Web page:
In most situations of child abuse, ‘flight or fight’ is not an option. How can a little child fight with or escape from an abusive parent/caregiver? Most kids will freeze when faced with unrelenting trauma. They just shut down emotionally and physically when in conflict or facing an angry and abusive parent.
The freeze response causes our brain to switch off, our feelings get locked into our body and we become dissociated from our bodies and ourselves. Asking children who have been traumatized to sit still and be mindful does not work in most cases because an abused child is stuck in freeze mode.
S/he has been forced physically and emotionally to just sit quietly, shut up and not make a fuss. Sitting frozen is a default state from which s/he needs to be released, in order to be healed.
In most situations of child abuse, ‘flight or fight’ is not an option.
Most traumatized people try to get away from their bodies as fast as they can because their bodies stir them up. The body is where the panic is—the fear and the rage. But you need to get to know your rage and your fear and to learn to take care of it.
To overcome the freezing response that has become hard-wired into a child’s traumatized psyche, s/he needs to experience the healing power of touch. To feel and experience one’s body in a safe environment is an essential part of healing.
The Director of Developmental Play & Attachment Therapies Janet Courtney is an internationally recognized Play Therapist specializing in expressive therapies and attachment treatment. She has invented a new process of kinesthetic storytelling – merging imagery and relaxation skills with joyful first-play touch activities.
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“It is the pleasure element in this touching relationship, with an adult who is fully present, that helps a child to always have a solid sense of his body—a ‘home’ or ‘centering place’ within himself.”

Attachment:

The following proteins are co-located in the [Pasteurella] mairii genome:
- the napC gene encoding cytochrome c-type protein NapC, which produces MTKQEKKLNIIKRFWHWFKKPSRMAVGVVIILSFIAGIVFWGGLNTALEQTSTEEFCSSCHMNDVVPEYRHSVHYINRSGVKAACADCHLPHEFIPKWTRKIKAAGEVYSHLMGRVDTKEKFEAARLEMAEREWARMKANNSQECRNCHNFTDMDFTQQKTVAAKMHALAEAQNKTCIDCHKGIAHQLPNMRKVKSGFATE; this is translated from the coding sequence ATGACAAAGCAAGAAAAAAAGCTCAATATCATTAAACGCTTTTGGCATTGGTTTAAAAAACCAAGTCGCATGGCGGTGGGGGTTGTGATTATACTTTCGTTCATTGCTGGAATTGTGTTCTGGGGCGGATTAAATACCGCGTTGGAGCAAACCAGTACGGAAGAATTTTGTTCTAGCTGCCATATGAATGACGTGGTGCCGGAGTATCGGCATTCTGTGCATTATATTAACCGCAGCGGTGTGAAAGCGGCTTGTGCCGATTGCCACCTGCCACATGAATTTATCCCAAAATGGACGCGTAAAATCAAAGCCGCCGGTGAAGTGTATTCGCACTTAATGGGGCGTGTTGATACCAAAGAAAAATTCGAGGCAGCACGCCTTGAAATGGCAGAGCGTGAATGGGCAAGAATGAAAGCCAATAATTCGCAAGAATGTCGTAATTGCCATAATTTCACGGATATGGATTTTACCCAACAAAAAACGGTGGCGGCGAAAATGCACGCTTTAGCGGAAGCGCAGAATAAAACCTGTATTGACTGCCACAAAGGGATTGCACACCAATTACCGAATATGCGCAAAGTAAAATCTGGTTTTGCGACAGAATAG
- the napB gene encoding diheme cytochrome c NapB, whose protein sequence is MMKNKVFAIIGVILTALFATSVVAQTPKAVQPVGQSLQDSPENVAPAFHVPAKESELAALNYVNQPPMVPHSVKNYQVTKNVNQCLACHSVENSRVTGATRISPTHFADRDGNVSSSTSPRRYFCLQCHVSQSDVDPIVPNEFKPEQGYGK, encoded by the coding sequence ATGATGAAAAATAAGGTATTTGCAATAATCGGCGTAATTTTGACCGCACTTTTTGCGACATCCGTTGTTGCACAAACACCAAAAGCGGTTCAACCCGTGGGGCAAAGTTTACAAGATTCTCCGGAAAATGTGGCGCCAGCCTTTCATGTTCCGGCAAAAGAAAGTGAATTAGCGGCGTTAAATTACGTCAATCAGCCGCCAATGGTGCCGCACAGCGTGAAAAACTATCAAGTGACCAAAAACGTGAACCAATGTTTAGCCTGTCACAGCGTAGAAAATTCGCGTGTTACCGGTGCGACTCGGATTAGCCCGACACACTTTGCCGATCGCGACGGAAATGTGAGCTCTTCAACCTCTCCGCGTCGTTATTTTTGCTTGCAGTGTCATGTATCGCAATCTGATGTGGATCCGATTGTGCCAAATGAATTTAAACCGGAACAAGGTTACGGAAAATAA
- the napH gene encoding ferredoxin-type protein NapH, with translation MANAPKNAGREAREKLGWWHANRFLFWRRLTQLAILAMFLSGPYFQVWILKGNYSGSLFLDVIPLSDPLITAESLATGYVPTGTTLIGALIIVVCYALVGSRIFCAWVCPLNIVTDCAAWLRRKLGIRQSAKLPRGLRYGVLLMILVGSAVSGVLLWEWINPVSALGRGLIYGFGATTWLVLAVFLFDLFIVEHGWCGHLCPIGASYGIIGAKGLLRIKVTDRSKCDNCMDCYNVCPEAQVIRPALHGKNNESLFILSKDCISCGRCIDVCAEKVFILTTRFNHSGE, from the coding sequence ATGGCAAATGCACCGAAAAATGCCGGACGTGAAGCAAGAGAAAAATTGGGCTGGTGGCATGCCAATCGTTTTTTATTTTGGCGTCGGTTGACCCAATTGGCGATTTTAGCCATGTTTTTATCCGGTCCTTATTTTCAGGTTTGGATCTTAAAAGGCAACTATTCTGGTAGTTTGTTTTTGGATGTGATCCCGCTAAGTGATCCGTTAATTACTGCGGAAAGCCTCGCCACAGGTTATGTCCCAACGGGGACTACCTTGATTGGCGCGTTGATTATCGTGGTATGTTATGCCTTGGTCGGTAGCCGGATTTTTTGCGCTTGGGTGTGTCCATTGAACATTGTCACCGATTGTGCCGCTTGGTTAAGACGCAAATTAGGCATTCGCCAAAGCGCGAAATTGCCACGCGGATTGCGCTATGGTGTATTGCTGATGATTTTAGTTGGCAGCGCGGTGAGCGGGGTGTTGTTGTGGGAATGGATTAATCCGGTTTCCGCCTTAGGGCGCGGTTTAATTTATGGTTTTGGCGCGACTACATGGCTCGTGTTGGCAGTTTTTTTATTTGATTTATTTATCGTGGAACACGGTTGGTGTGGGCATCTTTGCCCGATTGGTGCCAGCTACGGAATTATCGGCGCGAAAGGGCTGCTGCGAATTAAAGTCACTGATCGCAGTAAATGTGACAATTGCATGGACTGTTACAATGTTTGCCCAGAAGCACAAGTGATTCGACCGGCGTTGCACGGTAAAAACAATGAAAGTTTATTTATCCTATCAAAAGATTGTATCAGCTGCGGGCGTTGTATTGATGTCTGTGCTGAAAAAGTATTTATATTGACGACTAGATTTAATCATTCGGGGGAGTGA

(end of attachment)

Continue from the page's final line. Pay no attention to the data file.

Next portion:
Her interactive storybook, The Magic Rainbow Hug, uses a combination of first play touch activities drawn on a child’s back blended with guided imagery and relaxation methods. In this way, a child can imagine and also feel the story. It is a combination of techniques of kinesthetic storytelling which engages children at multiple sensory levels.
Using touch in a fun way helps children overcome fear and anxiety through playful relaxation. Positive suggestions are interspersed throughout the story to help children draw upon their own inner strengths and abilities. The story is designed to help children learn relaxation skills and methods of calming while increasing the bonds between parents (caregivers) and children.
To feel and experience one’s body in a safe environment is an essential part of healing.
Janet Courtney has been influenced by the late Dr Viola Brody, a pioneer of Play Therapy. In her book, The Dialogue of Touch: Developmental Play Therapy, Brody states that:
Touching is the core of developmental play therapy, building both the self of the hurt child and his or her appreciation of the nurturing other. It thus makes way for dialogue between them and – as the dialogue becomes an organizing force for the child’s behaving and relating – facilitates healing and maturation.
So, let’s make healing joyful and positive for traumatized kids – something they look forward to doing which unbeknownst to them facilitates their healing.
Also Read: Effects Of Childhood Trauma: When Will We Become Aware Of ACEs?
Originally published with Aces Connection, this article has been republished with permission.
Featured Image Credit: Act For Meningitis